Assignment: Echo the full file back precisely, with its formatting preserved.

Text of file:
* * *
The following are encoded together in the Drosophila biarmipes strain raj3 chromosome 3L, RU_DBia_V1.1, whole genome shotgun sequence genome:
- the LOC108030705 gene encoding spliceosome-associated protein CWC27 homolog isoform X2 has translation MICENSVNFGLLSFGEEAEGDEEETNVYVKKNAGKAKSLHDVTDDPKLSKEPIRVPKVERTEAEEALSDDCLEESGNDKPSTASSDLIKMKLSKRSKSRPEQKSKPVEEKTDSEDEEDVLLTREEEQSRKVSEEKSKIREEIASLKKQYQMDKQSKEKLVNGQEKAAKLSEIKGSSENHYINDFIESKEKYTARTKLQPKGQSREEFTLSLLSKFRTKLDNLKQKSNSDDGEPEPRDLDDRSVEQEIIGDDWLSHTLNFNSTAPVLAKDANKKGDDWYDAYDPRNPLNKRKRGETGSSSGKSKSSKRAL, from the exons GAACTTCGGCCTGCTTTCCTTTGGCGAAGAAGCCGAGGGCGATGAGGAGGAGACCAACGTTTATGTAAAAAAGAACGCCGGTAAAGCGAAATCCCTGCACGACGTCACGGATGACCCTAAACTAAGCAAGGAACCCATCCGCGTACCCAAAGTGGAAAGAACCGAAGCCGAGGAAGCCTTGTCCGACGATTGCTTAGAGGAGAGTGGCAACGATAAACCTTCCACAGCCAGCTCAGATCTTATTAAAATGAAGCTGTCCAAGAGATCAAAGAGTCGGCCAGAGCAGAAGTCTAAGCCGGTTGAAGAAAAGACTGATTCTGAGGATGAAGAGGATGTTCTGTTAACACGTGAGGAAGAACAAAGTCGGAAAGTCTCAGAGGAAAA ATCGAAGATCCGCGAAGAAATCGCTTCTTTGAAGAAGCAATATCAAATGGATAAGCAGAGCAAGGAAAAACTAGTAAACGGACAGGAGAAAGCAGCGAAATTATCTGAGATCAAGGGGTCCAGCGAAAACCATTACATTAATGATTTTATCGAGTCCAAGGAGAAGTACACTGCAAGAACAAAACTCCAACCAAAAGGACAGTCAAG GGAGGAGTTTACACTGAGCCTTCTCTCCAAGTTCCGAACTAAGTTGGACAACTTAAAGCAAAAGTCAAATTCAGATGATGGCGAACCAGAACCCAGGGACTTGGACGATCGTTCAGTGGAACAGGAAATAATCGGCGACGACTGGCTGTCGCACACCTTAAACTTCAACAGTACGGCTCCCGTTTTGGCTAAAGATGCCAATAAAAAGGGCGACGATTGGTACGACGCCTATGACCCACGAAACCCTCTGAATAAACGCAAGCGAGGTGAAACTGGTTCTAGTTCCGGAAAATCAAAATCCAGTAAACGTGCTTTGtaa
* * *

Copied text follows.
The following are encoded together in the Drosophila biarmipes strain raj3 chromosome 3L, RU_DBia_V1.1, whole genome shotgun sequence genome:
- the LOC108030705 gene encoding spliceosome-associated protein CWC27 homolog isoform X2 has translation MICENSVNFGLLSFGEEAEGDEEETNVYVKKNAGKAKSLHDVTDDPKLSKEPIRVPKVERTEAEEALSDDCLEESGNDKPSTASSDLIKMKLSKRSKSRPEQKSKPVEEKTDSEDEEDVLLTREEEQSRKVSEEKSKIREEIASLKKQYQMDKQSKEKLVNGQEKAAKLSEIKGSSENHYINDFIESKEKYTARTKLQPKGQSREEFTLSLLSKFRTKLDNLKQKSNSDDGEPEPRDLDDRSVEQEIIGDDWLSHTLNFNSTAPVLAKDANKKGDDWYDAYDPRNPLNKRKRGETGSSSGKSKSSKRAL, from the exons GAACTTCGGCCTGCTTTCCTTTGGCGAAGAAGCCGAGGGCGATGAGGAGGAGACCAACGTTTATGTAAAAAAGAACGCCGGTAAAGCGAAATCCCTGCACGACGTCACGGATGACCCTAAACTAAGCAAGGAACCCATCCGCGTACCCAAAGTGGAAAGAACCGAAGCCGAGGAAGCCTTGTCCGACGATTGCTTAGAGGAGAGTGGCAACGATAAACCTTCCACAGCCAGCTCAGATCTTATTAAAATGAAGCTGTCCAAGAGATCAAAGAGTCGGCCAGAGCAGAAGTCTAAGCCGGTTGAAGAAAAGACTGATTCTGAGGATGAAGAGGATGTTCTGTTAACACGTGAGGAAGAACAAAGTCGGAAAGTCTCAGAGGAAAA ATCGAAGATCCGCGAAGAAATCGCTTCTTTGAAGAAGCAATATCAAATGGATAAGCAGAGCAAGGAAAAACTAGTAAACGGACAGGAGAAAGCAGCGAAATTATCTGAGATCAAGGGGTCCAGCGAAAACCATTACATTAATGATTTTATCGAGTCCAAGGAGAAGTACACTGCAAGAACAAAACTCCAACCAAAAGGACAGTCAAG GGAGGAGTTTACACTGAGCCTTCTCTCCAAGTTCCGAACTAAGTTGGACAACTTAAAGCAAAAGTCAAATTCAGATGATGGCGAACCAGAACCCAGGGACTTGGACGATCGTTCAGTGGAACAGGAAATAATCGGCGACGACTGGCTGTCGCACACCTTAAACTTCAACAGTACGGCTCCCGTTTTGGCTAAAGATGCCAATAAAAAGGGCGACGATTGGTACGACGCCTATGACCCACGAAACCCTCTGAATAAACGCAAGCGAGGTGAAACTGGTTCTAGTTCCGGAAAATCAAAATCCAGTAAACGTGCTTTGtaa